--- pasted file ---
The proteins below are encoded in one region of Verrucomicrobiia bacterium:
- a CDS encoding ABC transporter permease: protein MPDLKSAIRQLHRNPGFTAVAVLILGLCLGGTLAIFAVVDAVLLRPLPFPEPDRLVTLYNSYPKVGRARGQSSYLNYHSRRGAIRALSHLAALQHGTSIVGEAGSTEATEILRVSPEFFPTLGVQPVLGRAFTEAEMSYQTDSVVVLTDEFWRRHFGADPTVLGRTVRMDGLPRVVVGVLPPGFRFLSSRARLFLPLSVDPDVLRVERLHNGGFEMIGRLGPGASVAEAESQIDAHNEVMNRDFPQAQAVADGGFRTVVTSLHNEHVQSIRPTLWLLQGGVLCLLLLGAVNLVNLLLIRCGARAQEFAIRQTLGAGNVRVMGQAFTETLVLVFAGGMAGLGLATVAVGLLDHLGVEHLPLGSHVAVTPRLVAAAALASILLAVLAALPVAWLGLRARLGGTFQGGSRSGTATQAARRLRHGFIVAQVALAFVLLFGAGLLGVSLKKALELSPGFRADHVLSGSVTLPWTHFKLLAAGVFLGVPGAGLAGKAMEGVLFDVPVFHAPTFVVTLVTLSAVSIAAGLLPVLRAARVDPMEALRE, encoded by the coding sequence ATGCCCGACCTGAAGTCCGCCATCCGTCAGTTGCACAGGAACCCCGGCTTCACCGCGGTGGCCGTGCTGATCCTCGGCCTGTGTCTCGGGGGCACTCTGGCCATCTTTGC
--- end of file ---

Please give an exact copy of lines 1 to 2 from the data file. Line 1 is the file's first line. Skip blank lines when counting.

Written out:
The proteins below are encoded in one region of Verrucomicrobiia bacterium:
- a CDS encoding ABC transporter permease: protein MPDLKSAIRQLHRNPGFTAVAVLILGLCLGGTLAIFAVVDAVLLRPLPFPEPDRLVTLYNSYPKVGRARGQSSYLNYHSRRGAIRALSHLAALQHGTSIVGEAGSTEATEILRVSPEFFPTLGVQPVLGRAFTEAEMSYQTDSVVVLTDEFWRRHFGADPTVLGRTVRMDGLPRVVVGVLPPGFRFLSSRARLFLPLSVDPDVLRVERLHNGGFEMIGRLGPGASVAEAESQIDAHNEVMNRDFPQAQAVADGGFRTVVTSLHNEHVQSIRPTLWLLQGGVLCLLLLGAVNLVNLLLIRCGARAQEFAIRQTLGAGNVRVMGQAFTETLVLVFAGGMAGLGLATVAVGLLDHLGVEHLPLGSHVAVTPRLVAAAALASILLAVLAALPVAWLGLRARLGGTFQGGSRSGTATQAARRLRHGFIVAQVALAFVLLFGAGLLGVSLKKALELSPGFRADHVLSGSVTLPWTHFKLLAAGVFLGVPGAGLAGKAMEGVLFDVPVFHAPTFVVTLVTLSAVSIAAGLLPVLRAARVDPMEALRE, encoded by the coding sequence ATGCCCGACCTGAAGTCCGCCATCCGTCAGTTGCACAGGAACCCCGGCTTCACCGCGGTGGCCGTGCTGATCCTCGGCCTGTGTCTCGGGGGCACTCTGGCCATCTTTGC